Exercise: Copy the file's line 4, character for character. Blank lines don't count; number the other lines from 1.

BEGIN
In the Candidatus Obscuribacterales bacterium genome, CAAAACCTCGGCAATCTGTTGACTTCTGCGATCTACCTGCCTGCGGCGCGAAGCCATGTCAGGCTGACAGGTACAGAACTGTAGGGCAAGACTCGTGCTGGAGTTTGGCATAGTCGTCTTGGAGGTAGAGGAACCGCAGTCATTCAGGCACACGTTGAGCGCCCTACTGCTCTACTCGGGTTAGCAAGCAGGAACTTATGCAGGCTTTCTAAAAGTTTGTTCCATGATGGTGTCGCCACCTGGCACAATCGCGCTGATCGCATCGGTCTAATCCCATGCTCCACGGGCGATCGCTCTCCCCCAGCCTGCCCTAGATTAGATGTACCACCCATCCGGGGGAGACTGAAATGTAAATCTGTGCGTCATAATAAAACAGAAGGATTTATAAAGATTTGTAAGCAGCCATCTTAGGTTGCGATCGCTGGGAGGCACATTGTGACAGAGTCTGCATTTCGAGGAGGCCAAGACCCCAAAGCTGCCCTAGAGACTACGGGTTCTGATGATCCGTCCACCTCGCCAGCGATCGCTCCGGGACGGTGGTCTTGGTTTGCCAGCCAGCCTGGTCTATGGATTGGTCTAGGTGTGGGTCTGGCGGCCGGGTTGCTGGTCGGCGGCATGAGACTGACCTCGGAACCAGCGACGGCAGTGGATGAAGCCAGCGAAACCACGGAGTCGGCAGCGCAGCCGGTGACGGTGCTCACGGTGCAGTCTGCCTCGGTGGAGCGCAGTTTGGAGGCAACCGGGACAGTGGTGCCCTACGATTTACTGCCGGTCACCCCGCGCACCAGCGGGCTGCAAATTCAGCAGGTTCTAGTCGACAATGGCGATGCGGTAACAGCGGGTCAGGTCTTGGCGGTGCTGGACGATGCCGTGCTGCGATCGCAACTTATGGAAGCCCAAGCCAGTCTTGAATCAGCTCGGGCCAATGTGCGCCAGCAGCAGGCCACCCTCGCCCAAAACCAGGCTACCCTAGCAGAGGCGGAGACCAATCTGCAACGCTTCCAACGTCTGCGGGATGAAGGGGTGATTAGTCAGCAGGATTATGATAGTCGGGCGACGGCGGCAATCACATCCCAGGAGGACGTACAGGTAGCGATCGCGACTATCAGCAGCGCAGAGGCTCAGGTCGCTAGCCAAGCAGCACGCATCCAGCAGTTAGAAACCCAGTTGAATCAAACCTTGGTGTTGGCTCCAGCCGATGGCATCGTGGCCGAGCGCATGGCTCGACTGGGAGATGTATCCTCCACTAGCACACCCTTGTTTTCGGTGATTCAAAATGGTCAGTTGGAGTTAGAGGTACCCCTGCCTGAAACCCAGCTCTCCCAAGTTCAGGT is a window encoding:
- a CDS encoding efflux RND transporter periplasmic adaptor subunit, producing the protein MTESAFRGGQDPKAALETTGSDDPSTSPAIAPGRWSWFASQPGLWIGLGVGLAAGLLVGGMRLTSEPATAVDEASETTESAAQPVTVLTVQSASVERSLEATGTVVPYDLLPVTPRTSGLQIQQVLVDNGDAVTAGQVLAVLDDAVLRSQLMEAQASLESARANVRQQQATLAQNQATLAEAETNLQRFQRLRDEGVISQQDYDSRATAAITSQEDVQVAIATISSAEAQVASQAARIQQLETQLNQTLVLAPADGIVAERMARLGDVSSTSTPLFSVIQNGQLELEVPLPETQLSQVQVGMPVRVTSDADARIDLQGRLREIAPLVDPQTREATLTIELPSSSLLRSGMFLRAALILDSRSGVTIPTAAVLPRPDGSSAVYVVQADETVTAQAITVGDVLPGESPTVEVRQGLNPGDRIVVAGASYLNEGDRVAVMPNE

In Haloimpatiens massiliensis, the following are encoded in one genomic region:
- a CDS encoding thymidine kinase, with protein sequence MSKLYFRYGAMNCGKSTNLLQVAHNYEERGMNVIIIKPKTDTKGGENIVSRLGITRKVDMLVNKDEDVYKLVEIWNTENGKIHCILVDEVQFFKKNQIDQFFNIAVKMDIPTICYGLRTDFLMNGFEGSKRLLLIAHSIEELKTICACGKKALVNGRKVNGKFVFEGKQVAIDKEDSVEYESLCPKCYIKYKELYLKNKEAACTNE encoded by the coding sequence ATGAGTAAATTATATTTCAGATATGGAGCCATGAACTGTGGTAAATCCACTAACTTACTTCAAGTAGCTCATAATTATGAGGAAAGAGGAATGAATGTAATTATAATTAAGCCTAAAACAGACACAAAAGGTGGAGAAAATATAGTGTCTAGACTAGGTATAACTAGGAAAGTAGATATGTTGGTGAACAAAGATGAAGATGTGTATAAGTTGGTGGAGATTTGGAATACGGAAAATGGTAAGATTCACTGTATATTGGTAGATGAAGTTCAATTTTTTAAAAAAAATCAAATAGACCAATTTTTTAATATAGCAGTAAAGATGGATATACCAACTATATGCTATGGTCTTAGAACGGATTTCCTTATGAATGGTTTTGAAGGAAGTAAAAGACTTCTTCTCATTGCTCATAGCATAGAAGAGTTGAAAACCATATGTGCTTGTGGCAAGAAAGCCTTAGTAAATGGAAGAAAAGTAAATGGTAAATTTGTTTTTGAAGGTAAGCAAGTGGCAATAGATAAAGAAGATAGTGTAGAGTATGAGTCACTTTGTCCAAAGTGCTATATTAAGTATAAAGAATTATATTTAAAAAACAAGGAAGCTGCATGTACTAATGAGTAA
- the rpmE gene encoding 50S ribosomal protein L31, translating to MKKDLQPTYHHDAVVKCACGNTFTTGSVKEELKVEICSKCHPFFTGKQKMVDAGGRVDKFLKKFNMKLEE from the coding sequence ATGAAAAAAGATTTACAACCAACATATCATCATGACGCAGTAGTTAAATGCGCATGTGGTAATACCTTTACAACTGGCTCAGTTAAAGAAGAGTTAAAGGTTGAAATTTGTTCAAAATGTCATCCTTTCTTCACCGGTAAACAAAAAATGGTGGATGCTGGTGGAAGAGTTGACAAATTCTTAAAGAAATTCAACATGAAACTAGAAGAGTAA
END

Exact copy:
- a CDS encoding thymidine kinase, with protein sequence MSKLYFRYGAMNCGKSTNLLQVAHNYEERGMNVIIIKPKTDTKGGENIVSRLGITRKVDMLVNKDEDVYKLVEIWNTENGKIHCILVDEVQFFKKNQIDQFFNIAVKMDIPTICYGLRTDFLMNGFEGSKRLLLIAHSIEELKTICACGKKALVNGRKVNGKFVFEGKQVAIDKEDSVEYESLCPKCYIKYKELYLKNKEAACTNE encoded by the coding sequence ATGAGTAAATTATATTTCAGATATGGAGCCATGAACTGTGGTAAATCCACTAACTTACTTCAAGTAGCTCATAATTATGAGGAAAGAGGAATGAATGTAATTATAATTAAGCCTAAAACAGACACAAAAGGTGGAGAAAATATAGTGTCTAGACTAGGTATAACTAGGAAAGTAGATATGTTGGTGAACAAAGATGAAGATGTGTATAAGTTGGTGGAGATTTGGAATACGGAAAATGGTAAGATTCACTGTATATTGGTAGATGAAGTTCAATTTTTTAAAAAAAATCAAATAGACCAATTTTTTAATATAGCAGTAAAGATGGATATACCAACTATATGCTATGGTCTTAGAACGGATTTCCTTATGAATGGTTTTGAAGGAAGTAAAAGACTTCTTCTCATTGCTCATAGCATAGAAGAGTTGAAAACCATATGTGCTTGTGGCAAGAAAGCCTTAGTAAATGGAAGAAAAGTAAATGGTAAATTTGTTTTTGAAGGTAAGCAAGTGGCAATAGATAAAGAAGATAGTGTAGAGTATGAGTCACTTTGTCCAAAGTGCTATATTAAGTATAAAGAATTATATTTAAAAAACAAGGAAGCTGCATGTACTAATGAGTAA